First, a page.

Natalie: Successful CMF should reflect the style and priorities of your audience. In other words, in order to capture a purchase, a product’s CMF needs to appeal directly to the values of your (very carefully defined) target market. If done strategically, the colors, materials, and finishes of your product will outright scream “I belong in your life!” to a passerby. As a designer, get to know your audience, then mimic the portrayal of their lifestyle in your CMF choices.
Peter: Essentially, what we do with every product is to convey emotion, and CMF elevates the product by accomplishing that emotion we want to convey. It allows us to choose the colors, materials, and finishes that will compliment each aspect of the product. For example, you wouldn’t want the form language to be aggressive, and CMF to be soft–they all have to compliment each other to complete the entire package.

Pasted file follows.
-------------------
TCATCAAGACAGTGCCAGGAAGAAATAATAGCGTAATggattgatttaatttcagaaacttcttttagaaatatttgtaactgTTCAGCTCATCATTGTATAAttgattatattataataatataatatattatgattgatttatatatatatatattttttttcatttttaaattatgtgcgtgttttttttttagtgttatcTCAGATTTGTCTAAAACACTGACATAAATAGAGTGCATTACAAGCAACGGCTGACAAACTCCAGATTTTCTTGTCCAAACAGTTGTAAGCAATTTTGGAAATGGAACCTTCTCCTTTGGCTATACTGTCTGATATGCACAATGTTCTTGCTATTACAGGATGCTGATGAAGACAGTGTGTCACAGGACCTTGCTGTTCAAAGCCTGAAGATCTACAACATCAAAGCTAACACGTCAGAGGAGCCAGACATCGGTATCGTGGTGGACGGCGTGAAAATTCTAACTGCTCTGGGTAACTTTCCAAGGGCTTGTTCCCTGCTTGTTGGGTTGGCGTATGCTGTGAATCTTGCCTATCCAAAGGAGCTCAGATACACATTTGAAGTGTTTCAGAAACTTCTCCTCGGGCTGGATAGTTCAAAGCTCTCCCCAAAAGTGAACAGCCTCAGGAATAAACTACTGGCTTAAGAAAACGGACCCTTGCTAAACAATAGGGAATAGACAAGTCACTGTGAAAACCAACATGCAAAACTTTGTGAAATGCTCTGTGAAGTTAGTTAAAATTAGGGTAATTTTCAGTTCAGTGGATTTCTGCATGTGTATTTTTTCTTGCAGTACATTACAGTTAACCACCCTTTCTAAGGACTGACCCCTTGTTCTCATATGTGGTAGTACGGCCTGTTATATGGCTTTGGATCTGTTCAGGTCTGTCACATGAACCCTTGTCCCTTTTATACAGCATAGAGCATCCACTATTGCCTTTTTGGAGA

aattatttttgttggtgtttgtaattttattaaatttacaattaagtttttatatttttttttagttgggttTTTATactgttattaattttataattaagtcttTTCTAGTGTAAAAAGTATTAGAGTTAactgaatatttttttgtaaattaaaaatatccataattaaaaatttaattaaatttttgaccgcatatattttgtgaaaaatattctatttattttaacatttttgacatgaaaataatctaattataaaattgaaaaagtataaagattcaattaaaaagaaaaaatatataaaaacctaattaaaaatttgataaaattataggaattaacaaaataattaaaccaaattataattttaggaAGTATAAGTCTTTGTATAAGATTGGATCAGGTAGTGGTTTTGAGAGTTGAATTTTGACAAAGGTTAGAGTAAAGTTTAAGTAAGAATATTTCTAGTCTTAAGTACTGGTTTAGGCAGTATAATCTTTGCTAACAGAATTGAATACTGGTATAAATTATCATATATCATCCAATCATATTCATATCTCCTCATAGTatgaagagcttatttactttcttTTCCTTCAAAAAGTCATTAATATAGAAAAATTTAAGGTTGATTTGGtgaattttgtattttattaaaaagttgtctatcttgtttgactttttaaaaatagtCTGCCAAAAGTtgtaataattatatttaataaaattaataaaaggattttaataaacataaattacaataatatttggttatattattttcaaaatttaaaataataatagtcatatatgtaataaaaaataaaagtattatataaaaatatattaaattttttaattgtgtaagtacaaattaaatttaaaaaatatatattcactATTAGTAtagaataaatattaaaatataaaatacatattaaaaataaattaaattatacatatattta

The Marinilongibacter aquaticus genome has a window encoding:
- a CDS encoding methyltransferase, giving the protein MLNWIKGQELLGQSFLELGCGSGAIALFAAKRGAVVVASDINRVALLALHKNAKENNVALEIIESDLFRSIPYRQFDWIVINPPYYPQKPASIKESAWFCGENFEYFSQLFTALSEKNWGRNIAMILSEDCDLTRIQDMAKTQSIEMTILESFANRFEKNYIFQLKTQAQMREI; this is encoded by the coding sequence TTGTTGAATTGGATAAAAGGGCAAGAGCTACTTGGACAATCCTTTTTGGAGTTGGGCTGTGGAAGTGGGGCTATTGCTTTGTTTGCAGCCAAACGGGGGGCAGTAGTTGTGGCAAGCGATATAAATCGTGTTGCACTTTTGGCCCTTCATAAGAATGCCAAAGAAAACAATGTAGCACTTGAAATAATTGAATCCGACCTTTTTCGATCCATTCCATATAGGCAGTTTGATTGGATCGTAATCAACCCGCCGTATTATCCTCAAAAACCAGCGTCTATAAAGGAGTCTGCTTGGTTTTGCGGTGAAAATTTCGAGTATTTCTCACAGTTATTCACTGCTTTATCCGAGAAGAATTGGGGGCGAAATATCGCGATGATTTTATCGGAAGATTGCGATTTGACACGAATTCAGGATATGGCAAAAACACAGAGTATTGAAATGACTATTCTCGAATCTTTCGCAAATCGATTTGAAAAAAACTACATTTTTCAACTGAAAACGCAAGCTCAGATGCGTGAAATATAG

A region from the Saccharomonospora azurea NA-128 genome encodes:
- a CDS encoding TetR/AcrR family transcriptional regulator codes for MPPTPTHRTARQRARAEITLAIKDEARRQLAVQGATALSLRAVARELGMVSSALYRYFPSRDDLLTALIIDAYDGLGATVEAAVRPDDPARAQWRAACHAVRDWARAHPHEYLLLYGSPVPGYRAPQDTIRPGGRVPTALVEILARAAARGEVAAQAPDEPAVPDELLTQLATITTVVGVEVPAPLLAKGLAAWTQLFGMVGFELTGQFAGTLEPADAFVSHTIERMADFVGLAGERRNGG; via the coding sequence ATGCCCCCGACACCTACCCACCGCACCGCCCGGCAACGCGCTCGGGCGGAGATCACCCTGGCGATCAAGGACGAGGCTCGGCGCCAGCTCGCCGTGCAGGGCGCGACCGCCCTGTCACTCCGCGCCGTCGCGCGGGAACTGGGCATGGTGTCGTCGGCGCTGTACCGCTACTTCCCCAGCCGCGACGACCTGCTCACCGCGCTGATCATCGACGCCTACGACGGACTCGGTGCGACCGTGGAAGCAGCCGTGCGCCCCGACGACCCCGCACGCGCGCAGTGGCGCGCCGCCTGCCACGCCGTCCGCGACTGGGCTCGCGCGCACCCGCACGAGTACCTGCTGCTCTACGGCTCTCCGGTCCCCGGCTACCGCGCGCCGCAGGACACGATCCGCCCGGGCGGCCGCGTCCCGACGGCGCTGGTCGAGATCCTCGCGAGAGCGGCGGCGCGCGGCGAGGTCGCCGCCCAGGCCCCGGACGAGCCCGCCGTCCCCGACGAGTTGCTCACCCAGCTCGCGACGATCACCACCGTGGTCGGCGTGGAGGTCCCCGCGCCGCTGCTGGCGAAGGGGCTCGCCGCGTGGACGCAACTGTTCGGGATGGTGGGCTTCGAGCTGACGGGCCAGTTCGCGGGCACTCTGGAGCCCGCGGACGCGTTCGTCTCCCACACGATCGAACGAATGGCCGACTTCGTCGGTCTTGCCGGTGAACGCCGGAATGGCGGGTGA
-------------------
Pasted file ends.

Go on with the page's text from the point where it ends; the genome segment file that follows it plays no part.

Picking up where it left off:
You guys mentioned that CMF plays a factor in how brands stand out. To expand more on that, how does CMF affect the perception of a product?
Jon: This plays a key role when it comes to startups. If you look at a product that doesn’t have sensitivity to the end-goal, it looks like a development kit. Whereas, if we focus on the CMF, it looks like it is ready for market / for purchase. It differentiates your brand from being a cheap Amazon Knockoff to a serious brand that people can rally behind.